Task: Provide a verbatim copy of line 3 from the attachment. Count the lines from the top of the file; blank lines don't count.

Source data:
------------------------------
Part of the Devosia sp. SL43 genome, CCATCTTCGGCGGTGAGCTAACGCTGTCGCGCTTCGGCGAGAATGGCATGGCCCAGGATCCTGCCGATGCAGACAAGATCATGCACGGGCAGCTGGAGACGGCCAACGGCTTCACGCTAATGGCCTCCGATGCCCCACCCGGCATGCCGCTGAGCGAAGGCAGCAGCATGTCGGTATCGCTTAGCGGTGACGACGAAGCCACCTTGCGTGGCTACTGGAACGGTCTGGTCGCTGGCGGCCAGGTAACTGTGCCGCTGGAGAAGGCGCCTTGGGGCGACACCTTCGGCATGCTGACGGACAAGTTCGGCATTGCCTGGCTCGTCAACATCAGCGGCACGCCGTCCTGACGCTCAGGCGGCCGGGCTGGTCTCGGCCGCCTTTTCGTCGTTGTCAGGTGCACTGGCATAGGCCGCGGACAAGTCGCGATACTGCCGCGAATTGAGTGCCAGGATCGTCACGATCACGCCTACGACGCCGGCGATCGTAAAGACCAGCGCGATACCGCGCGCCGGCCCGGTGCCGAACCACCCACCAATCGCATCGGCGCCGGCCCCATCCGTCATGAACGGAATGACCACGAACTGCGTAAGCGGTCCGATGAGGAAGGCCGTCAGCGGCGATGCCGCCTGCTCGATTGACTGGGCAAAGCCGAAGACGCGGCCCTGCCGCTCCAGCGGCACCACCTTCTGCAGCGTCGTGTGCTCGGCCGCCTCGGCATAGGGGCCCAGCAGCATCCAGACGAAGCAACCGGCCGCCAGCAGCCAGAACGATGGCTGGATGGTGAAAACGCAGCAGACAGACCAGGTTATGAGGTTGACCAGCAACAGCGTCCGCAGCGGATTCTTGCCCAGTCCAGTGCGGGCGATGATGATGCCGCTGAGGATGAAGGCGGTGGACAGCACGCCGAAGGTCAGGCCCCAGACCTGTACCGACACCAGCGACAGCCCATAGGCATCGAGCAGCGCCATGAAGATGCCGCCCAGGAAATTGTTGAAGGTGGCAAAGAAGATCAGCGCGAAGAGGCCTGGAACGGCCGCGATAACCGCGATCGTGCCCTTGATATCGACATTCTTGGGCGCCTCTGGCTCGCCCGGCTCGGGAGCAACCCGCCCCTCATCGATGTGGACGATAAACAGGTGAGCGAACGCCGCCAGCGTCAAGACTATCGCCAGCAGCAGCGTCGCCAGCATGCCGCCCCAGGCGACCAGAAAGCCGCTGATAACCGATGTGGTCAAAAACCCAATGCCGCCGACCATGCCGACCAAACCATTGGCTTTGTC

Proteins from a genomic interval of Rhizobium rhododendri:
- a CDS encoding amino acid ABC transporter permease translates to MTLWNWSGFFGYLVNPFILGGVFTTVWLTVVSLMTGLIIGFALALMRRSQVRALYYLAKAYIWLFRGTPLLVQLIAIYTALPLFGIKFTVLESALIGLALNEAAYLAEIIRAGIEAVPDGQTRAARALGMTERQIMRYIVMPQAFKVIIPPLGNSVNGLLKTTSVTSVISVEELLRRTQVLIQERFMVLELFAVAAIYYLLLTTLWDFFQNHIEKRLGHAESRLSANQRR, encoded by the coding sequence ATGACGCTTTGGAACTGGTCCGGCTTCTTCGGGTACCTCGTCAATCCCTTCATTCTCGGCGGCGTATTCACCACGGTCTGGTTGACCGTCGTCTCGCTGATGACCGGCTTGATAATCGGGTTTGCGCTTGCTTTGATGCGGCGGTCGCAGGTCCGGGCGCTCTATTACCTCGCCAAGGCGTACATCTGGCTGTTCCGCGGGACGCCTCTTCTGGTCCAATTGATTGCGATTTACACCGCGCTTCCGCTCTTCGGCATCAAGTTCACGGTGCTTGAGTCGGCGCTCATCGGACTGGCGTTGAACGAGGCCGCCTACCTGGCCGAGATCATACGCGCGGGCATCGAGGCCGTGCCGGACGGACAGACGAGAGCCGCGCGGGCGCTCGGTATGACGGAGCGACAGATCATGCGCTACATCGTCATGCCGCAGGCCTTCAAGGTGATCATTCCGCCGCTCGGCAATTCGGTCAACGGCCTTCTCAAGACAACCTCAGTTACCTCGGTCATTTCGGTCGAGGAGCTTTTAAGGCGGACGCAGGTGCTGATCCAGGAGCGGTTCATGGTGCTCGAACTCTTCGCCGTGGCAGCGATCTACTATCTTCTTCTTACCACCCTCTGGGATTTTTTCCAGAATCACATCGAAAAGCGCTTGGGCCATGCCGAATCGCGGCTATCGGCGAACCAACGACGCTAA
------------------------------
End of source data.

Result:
- a CDS encoding amino acid ABC transporter permease translates to MTLWNWSGFFGYLVNPFILGGVFTTVWLTVVSLMTGLIIGFALALMRRSQVRALYYLAKAYIWLFRGTPLLVQLIAIYTALPLFGIKFTVLESALIGLALNEAAYLAEIIRAGIEAVPDGQTRAARALGMTERQIMRYIVMPQAFKVIIPPLGNSVNGLLKTTSVTSVISVEELLRRTQVLIQERFMVLELFAVAAIYYLLLTTLWDFFQNHIEKRLGHAESRLSANQRR, encoded by the coding sequence ATGACGCTTTGGAACTGGTCCGGCTTCTTCGGGTACCTCGTCAATCCCTTCATTCTCGGCGGCGTATTCACCACGGTCTGGTTGACCGTCGTCTCGCTGATGACCGGCTTGATAATCGGGTTTGCGCTTGCTTTGATGCGGCGGTCGCAGGTCCGGGCGCTCTATTACCTCGCCAAGGCGTACATCTGGCTGTTCCGCGGGACGCCTCTTCTGGTCCAATTGATTGCGATTTACACCGCGCTTCCGCTCTTCGGCATCAAGTTCACGGTGCTTGAGTCGGCGCTCATCGGACTGGCGTTGAACGAGGCCGCCTACCTGGCCGAGATCATACGCGCGGGCATCGAGGCCGTGCCGGACGGACAGACGAGAGCCGCGCGGGCGCTCGGTATGACGGAGCGACAGATCATGCGCTACATCGTCATGCCGCAGGCCTTCAAGGTGATCATTCCGCCGCTCGGCAATTCGGTCAACGGCCTTCTCAAGACAACCTCAGTTACCTCGGTCATTTCGGTCGAGGAGCTTTTAAGGCGGACGCAGGTGCTGATCCAGGAGCGGTTCATGGTGCTCGAACTCTTCGCCGTGGCAGCGATCTACTATCTTCTTCTTACCACCCTCTGGGATTTTTTCCAGAATCACATCGAAAAGCGCTTGGGCCATGCCGAATCGCGGCTATCGGCGAACCAACGACGCTAA